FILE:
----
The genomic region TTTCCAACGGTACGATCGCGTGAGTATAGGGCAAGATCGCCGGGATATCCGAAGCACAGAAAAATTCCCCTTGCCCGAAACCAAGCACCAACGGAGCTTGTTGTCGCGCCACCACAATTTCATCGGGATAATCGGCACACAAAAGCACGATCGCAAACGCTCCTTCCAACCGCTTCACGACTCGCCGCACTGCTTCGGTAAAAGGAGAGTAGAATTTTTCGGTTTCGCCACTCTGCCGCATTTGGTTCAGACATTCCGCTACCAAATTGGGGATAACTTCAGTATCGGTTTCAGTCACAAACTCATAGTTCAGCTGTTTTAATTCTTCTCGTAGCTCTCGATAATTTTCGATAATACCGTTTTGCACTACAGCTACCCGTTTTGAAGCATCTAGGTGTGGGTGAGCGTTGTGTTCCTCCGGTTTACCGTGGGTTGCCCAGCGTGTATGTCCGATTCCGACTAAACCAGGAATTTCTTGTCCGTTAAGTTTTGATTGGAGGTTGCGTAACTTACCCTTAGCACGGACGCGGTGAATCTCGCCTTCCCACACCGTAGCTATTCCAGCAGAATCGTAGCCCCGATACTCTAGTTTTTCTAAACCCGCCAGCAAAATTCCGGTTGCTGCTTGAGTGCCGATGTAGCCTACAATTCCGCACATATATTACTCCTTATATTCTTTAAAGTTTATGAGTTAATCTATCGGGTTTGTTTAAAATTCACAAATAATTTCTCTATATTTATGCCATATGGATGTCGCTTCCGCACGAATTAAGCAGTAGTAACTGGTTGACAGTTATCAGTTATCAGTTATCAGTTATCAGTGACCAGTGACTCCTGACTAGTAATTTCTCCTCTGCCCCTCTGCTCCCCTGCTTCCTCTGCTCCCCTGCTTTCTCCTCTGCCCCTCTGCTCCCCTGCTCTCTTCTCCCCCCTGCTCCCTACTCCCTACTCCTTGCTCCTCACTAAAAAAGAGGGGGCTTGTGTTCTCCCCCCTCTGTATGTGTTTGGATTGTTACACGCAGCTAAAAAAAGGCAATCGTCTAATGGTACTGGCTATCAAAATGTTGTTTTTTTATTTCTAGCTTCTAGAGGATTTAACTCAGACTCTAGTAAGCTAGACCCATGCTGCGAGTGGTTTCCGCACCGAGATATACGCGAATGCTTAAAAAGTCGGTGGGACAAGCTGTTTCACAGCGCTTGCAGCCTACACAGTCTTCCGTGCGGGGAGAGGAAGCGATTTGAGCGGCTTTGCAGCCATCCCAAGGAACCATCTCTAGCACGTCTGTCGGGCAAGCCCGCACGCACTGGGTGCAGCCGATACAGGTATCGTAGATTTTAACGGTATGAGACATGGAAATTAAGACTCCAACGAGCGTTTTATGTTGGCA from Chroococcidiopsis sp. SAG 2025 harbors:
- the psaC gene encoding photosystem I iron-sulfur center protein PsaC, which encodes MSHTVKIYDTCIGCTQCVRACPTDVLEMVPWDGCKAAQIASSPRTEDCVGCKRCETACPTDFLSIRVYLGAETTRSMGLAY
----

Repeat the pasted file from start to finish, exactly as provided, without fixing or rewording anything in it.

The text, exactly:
The genomic region TTTCCAACGGTACGATCGCGTGAGTATAGGGCAAGATCGCCGGGATATCCGAAGCACAGAAAAATTCCCCTTGCCCGAAACCAAGCACCAACGGAGCTTGTTGTCGCGCCACCACAATTTCATCGGGATAATCGGCACACAAAAGCACGATCGCAAACGCTCCTTCCAACCGCTTCACGACTCGCCGCACTGCTTCGGTAAAAGGAGAGTAGAATTTTTCGGTTTCGCCACTCTGCCGCATTTGGTTCAGACATTCCGCTACCAAATTGGGGATAACTTCAGTATCGGTTTCAGTCACAAACTCATAGTTCAGCTGTTTTAATTCTTCTCGTAGCTCTCGATAATTTTCGATAATACCGTTTTGCACTACAGCTACCCGTTTTGAAGCATCTAGGTGTGGGTGAGCGTTGTGTTCCTCCGGTTTACCGTGGGTTGCCCAGCGTGTATGTCCGATTCCGACTAAACCAGGAATTTCTTGTCCGTTAAGTTTTGATTGGAGGTTGCGTAACTTACCCTTAGCACGGACGCGGTGAATCTCGCCTTCCCACACCGTAGCTATTCCAGCAGAATCGTAGCCCCGATACTCTAGTTTTTCTAAACCCGCCAGCAAAATTCCGGTTGCTGCTTGAGTGCCGATGTAGCCTACAATTCCGCACATATATTACTCCTTATATTCTTTAAAGTTTATGAGTTAATCTATCGGGTTTGTTTAAAATTCACAAATAATTTCTCTATATTTATGCCATATGGATGTCGCTTCCGCACGAATTAAGCAGTAGTAACTGGTTGACAGTTATCAGTTATCAGTTATCAGTTATCAGTGACCAGTGACTCCTGACTAGTAATTTCTCCTCTGCCCCTCTGCTCCCCTGCTTCCTCTGCTCCCCTGCTTTCTCCTCTGCCCCTCTGCTCCCCTGCTCTCTTCTCCCCCCTGCTCCCTACTCCCTACTCCTTGCTCCTCACTAAAAAAGAGGGGGCTTGTGTTCTCCCCCCTCTGTATGTGTTTGGATTGTTACACGCAGCTAAAAAAAGGCAATCGTCTAATGGTACTGGCTATCAAAATGTTGTTTTTTTATTTCTAGCTTCTAGAGGATTTAACTCAGACTCTAGTAAGCTAGACCCATGCTGCGAGTGGTTTCCGCACCGAGATATACGCGAATGCTTAAAAAGTCGGTGGGACAAGCTGTTTCACAGCGCTTGCAGCCTACACAGTCTTCCGTGCGGGGAGAGGAAGCGATTTGAGCGGCTTTGCAGCCATCCCAAGGAACCATCTCTAGCACGTCTGTCGGGCAAGCCCGCACGCACTGGGTGCAGCCGATACAGGTATCGTAGATTTTAACGGTATGAGACATGGAAATTAAGACTCCAACGAGCGTTTTATGTTGGCA from Chroococcidiopsis sp. SAG 2025 harbors:
- the psaC gene encoding photosystem I iron-sulfur center protein PsaC, which encodes MSHTVKIYDTCIGCTQCVRACPTDVLEMVPWDGCKAAQIASSPRTEDCVGCKRCETACPTDFLSIRVYLGAETTRSMGLAY